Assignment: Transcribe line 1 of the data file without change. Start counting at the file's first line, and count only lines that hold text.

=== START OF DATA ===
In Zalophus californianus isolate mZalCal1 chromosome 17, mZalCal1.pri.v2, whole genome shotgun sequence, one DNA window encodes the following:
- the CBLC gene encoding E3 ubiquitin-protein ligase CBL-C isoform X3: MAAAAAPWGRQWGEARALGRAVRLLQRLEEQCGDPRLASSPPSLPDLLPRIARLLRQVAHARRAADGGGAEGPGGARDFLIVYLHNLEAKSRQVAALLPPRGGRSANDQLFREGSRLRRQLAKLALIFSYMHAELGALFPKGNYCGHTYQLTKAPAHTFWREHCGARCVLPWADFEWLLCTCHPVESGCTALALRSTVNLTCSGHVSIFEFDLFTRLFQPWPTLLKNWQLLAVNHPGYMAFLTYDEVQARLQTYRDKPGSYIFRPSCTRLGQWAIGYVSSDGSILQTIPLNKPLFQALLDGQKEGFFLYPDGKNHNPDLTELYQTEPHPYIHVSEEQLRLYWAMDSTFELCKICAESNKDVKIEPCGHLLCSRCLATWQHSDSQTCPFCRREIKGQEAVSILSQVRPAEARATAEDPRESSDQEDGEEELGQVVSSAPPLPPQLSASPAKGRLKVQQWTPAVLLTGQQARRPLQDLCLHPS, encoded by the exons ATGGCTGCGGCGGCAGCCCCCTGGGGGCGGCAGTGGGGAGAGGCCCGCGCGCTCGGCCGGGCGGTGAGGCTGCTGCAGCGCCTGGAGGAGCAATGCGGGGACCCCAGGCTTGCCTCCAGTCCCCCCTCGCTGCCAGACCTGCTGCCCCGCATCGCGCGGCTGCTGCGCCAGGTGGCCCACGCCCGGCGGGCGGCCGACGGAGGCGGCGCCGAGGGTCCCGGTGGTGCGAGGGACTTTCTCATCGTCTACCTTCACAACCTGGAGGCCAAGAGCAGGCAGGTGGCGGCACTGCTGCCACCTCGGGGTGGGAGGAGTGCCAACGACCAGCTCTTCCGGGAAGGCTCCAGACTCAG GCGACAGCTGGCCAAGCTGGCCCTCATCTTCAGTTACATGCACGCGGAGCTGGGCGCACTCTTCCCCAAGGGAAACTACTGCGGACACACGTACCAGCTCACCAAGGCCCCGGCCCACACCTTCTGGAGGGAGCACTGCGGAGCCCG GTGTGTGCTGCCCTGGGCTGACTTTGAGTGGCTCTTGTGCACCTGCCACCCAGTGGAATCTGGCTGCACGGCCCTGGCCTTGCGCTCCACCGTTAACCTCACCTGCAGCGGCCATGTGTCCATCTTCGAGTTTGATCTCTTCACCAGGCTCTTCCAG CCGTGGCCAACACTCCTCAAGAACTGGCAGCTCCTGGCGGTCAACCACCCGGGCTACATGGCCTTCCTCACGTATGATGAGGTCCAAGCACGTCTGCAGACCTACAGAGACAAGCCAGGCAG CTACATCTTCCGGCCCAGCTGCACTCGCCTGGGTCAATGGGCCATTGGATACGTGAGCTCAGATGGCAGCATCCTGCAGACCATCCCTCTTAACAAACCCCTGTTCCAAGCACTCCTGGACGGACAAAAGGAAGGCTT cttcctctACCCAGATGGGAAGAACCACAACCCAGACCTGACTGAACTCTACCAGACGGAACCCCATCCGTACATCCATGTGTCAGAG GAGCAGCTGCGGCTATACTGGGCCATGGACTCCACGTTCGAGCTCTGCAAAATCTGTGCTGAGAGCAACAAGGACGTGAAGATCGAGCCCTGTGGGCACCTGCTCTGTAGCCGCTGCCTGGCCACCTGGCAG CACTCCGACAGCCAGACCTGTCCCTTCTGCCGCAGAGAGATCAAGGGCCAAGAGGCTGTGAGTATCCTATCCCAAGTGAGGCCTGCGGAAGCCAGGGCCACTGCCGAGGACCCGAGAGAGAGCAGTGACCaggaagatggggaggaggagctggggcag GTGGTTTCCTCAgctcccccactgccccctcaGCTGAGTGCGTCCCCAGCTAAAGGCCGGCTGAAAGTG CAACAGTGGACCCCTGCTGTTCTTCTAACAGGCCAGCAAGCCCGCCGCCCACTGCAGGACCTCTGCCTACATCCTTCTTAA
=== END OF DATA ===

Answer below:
In Zalophus californianus isolate mZalCal1 chromosome 17, mZalCal1.pri.v2, whole genome shotgun sequence, one DNA window encodes the following: